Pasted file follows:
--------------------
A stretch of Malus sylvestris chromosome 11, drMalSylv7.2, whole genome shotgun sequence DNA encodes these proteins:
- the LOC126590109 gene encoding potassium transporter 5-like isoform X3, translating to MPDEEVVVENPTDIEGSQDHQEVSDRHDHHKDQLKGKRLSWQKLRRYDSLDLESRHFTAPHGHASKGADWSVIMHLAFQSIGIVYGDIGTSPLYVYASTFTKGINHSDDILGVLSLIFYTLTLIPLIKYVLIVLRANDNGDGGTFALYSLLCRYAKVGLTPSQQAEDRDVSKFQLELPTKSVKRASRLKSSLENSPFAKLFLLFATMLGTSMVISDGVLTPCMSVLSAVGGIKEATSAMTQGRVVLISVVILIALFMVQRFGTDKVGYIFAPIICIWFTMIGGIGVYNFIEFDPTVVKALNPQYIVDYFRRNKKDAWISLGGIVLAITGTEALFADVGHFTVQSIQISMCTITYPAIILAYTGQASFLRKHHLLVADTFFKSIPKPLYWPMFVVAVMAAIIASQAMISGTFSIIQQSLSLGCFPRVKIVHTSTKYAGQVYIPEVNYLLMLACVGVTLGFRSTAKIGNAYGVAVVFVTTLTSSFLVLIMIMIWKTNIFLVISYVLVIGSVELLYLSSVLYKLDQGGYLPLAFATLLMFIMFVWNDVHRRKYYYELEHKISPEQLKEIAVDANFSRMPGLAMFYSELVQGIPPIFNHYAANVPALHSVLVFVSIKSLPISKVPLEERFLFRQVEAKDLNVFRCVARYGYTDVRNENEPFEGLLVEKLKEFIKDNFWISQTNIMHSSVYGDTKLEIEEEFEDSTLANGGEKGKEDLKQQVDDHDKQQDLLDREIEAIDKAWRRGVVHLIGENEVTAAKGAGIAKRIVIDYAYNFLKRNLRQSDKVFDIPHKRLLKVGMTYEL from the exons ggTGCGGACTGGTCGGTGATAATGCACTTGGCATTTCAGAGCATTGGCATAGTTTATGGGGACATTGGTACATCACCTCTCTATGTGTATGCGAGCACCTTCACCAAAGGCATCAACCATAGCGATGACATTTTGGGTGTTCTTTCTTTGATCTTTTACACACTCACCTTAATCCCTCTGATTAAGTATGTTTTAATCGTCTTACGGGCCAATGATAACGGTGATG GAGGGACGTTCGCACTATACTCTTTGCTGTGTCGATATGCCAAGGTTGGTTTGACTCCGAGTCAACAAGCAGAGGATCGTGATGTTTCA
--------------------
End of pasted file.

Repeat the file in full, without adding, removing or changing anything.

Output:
A stretch of Malus sylvestris chromosome 11, drMalSylv7.2, whole genome shotgun sequence DNA encodes these proteins:
- the LOC126590109 gene encoding potassium transporter 5-like isoform X3, translating to MPDEEVVVENPTDIEGSQDHQEVSDRHDHHKDQLKGKRLSWQKLRRYDSLDLESRHFTAPHGHASKGADWSVIMHLAFQSIGIVYGDIGTSPLYVYASTFTKGINHSDDILGVLSLIFYTLTLIPLIKYVLIVLRANDNGDGGTFALYSLLCRYAKVGLTPSQQAEDRDVSKFQLELPTKSVKRASRLKSSLENSPFAKLFLLFATMLGTSMVISDGVLTPCMSVLSAVGGIKEATSAMTQGRVVLISVVILIALFMVQRFGTDKVGYIFAPIICIWFTMIGGIGVYNFIEFDPTVVKALNPQYIVDYFRRNKKDAWISLGGIVLAITGTEALFADVGHFTVQSIQISMCTITYPAIILAYTGQASFLRKHHLLVADTFFKSIPKPLYWPMFVVAVMAAIIASQAMISGTFSIIQQSLSLGCFPRVKIVHTSTKYAGQVYIPEVNYLLMLACVGVTLGFRSTAKIGNAYGVAVVFVTTLTSSFLVLIMIMIWKTNIFLVISYVLVIGSVELLYLSSVLYKLDQGGYLPLAFATLLMFIMFVWNDVHRRKYYYELEHKISPEQLKEIAVDANFSRMPGLAMFYSELVQGIPPIFNHYAANVPALHSVLVFVSIKSLPISKVPLEERFLFRQVEAKDLNVFRCVARYGYTDVRNENEPFEGLLVEKLKEFIKDNFWISQTNIMHSSVYGDTKLEIEEEFEDSTLANGGEKGKEDLKQQVDDHDKQQDLLDREIEAIDKAWRRGVVHLIGENEVTAAKGAGIAKRIVIDYAYNFLKRNLRQSDKVFDIPHKRLLKVGMTYEL from the exons ggTGCGGACTGGTCGGTGATAATGCACTTGGCATTTCAGAGCATTGGCATAGTTTATGGGGACATTGGTACATCACCTCTCTATGTGTATGCGAGCACCTTCACCAAAGGCATCAACCATAGCGATGACATTTTGGGTGTTCTTTCTTTGATCTTTTACACACTCACCTTAATCCCTCTGATTAAGTATGTTTTAATCGTCTTACGGGCCAATGATAACGGTGATG GAGGGACGTTCGCACTATACTCTTTGCTGTGTCGATATGCCAAGGTTGGTTTGACTCCGAGTCAACAAGCAGAGGATCGTGATGTTTCA